Desperate landlords and banks are looking for new owners and investors. And Wall Street is ready to step in and help out.
These groups often purchase buildings sight unseen, with little knowledge of the conditions a foreclosed building might be in. Sometimes, especially in the case of apartments, foreclosures can take years to resolve.
So while old owners, banks and new owners or investors sort out the debt, buildings languish in disrepair. And when an agreement is eventually reached, there is no guarantee for tenants that conditions will improve.
Paulino’s building was purchased before the housing crisis came to a head. The former owner, Asher Neuman, was able to secure a series of massive loans, even though he had no prior experience with property management. According to city records, he spent $1.9 million for his new building, even though the property was appraised as worth only $223,000.
“I thought this would be a side business,” said Neuman. “The guy who sold the building, I trusted him. I knew he was in the industry of owning buildings like this. I didn’t look into the details. I didn’t realize how bad it was.”
The building proved a nightmare to manage. As the number of violations continued to increase, so did the cost of maintenance. By 2012, Neuman was in charge of a building that was not only falling apart but also half empty, as tenants moved out seeking better living conditions. Eventually, he was unable to make mortgage payments and declared his real estate holding company bankrupt.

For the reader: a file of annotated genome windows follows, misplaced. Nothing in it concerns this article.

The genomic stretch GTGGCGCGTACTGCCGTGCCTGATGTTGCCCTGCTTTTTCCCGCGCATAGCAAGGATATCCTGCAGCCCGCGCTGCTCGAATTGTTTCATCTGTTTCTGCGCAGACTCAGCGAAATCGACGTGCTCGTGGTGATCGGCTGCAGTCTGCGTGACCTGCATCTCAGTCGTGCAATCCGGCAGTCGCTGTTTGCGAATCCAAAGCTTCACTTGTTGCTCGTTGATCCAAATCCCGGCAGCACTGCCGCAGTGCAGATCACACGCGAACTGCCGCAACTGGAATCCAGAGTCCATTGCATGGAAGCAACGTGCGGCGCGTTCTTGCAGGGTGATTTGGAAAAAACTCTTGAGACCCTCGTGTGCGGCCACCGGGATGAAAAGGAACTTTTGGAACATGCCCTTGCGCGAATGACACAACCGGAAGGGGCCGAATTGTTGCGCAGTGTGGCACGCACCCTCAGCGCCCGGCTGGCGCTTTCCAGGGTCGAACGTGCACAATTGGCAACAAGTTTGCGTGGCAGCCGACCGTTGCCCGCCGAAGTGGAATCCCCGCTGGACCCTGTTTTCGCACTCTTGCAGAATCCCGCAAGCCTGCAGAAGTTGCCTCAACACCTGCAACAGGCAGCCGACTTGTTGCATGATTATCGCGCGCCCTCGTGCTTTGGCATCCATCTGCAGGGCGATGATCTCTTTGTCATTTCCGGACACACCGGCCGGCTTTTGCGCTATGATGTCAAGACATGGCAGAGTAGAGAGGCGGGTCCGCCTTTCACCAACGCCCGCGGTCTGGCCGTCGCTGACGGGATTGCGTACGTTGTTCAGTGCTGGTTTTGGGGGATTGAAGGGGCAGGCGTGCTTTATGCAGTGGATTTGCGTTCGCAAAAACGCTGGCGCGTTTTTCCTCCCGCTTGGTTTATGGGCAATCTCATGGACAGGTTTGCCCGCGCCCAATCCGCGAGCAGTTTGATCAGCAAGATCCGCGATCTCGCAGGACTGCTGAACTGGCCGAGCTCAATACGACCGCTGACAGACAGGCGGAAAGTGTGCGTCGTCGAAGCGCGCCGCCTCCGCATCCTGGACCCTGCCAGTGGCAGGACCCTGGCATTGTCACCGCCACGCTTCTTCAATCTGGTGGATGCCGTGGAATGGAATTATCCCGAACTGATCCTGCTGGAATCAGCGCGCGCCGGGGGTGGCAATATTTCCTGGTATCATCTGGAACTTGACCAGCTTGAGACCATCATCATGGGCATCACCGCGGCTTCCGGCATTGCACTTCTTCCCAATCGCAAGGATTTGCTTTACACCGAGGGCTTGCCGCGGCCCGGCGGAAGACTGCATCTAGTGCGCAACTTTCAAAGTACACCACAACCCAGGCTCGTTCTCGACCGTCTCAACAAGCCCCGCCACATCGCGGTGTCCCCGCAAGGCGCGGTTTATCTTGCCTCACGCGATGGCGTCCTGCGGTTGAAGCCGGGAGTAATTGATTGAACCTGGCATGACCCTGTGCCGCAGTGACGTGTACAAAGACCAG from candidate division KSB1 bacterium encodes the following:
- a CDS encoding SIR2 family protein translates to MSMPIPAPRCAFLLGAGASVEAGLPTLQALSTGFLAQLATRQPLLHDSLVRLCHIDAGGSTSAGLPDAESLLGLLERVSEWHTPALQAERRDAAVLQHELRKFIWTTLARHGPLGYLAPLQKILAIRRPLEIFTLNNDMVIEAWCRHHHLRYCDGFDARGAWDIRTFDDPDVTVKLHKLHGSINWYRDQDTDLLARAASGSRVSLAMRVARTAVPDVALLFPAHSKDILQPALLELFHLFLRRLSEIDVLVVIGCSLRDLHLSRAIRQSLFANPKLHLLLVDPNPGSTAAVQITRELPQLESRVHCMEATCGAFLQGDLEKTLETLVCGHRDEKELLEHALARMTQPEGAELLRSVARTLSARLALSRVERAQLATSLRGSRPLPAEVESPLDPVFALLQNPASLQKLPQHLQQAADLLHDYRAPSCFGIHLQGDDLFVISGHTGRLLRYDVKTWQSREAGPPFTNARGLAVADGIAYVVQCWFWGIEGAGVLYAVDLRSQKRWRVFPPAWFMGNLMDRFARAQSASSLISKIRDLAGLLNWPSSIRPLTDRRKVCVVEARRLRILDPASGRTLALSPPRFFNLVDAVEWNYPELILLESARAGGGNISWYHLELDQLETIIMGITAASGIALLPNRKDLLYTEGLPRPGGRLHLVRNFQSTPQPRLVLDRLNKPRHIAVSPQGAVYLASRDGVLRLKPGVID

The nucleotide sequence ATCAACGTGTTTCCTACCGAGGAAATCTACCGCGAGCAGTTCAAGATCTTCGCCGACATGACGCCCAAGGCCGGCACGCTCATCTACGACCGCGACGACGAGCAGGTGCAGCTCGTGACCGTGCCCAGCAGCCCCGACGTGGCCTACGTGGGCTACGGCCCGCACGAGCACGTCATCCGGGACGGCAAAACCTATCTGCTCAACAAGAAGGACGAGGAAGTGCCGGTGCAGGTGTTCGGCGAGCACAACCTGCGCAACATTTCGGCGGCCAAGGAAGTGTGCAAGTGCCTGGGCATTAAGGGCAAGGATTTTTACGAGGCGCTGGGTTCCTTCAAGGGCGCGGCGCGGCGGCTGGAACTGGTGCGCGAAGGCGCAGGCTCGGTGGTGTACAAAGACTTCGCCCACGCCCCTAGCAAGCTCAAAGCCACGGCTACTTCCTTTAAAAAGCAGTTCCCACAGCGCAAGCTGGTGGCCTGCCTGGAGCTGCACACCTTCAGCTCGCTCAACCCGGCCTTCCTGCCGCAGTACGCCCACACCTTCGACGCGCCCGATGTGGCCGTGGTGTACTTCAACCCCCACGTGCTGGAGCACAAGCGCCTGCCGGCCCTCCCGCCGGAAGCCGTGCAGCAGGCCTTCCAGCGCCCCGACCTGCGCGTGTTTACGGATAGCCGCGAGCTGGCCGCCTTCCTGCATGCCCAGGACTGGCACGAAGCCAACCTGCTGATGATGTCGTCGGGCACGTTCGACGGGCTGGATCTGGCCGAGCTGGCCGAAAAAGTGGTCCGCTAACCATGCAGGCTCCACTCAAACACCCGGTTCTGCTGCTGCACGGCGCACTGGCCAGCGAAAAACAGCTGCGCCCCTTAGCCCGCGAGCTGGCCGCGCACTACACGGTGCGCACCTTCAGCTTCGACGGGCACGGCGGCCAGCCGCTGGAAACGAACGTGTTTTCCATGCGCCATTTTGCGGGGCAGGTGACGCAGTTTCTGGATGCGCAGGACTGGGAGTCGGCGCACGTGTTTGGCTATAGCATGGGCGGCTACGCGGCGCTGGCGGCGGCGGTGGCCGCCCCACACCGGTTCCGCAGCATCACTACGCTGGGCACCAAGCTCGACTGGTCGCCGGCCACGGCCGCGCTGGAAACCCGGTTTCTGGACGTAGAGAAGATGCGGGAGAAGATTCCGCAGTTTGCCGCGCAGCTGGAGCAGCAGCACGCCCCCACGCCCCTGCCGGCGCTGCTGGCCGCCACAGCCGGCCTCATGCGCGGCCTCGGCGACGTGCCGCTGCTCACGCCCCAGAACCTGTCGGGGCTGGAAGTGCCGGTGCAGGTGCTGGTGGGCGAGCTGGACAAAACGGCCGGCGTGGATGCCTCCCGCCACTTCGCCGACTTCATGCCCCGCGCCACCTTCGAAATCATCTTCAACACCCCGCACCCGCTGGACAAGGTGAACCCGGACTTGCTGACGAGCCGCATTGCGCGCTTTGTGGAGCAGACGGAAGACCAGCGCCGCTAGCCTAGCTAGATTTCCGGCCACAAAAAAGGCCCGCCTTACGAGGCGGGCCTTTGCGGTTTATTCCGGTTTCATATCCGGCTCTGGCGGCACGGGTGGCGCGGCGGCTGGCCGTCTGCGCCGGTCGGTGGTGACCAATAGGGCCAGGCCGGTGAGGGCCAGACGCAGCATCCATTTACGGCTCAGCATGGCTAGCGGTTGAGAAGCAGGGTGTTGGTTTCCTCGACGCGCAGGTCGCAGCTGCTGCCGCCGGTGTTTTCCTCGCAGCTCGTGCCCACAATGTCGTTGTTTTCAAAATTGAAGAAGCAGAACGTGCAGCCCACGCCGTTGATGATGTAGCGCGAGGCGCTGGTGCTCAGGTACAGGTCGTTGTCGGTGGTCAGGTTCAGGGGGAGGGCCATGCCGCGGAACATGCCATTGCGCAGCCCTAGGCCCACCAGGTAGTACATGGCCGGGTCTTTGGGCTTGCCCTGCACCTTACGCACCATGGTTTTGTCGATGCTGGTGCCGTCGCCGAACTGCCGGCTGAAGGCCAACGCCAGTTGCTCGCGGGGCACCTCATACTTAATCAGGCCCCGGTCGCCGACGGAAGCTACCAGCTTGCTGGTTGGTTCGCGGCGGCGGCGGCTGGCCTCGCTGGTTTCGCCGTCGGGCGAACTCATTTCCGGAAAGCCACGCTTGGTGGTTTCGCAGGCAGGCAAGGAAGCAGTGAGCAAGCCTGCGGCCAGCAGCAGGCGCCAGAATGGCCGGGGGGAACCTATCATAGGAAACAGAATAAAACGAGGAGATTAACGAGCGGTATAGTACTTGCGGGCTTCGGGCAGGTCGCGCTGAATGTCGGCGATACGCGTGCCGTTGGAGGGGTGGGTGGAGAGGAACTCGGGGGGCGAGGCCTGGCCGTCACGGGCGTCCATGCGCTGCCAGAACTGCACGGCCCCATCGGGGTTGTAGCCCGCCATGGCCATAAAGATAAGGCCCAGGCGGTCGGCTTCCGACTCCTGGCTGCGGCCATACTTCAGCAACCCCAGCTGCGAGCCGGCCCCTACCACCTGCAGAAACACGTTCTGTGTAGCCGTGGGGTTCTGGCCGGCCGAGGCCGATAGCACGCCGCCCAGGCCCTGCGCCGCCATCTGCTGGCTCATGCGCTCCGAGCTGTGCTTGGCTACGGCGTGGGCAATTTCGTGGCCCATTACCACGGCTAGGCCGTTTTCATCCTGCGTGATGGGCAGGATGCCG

Enter Stabilis Capital Management, a private equity firm financed by some of New York’s investing elite. The fund purchased the mortgage from Neuman’s bank without first inspecting the building.
“Lenders in the secondary market are generally not permitted to contact a borrower on a loan prior to a loan being transferred, and a secondary market lender is not given access to a building as would be the case in a normal property sale,” Stabilis said in an email statement. “So to the extent that there are alleged issues with the condition of the property, a lender in the secondary market would generally not be in a position to know of such issues prior to becoming the successor lender.”
Stabilis is not the only firm in the distressed New York real estate game. Madison Realty Capital, Onex Real Estate Partners and Waterfall Victoria Master Fund are also major players that have attracted tenant advocates’ attention.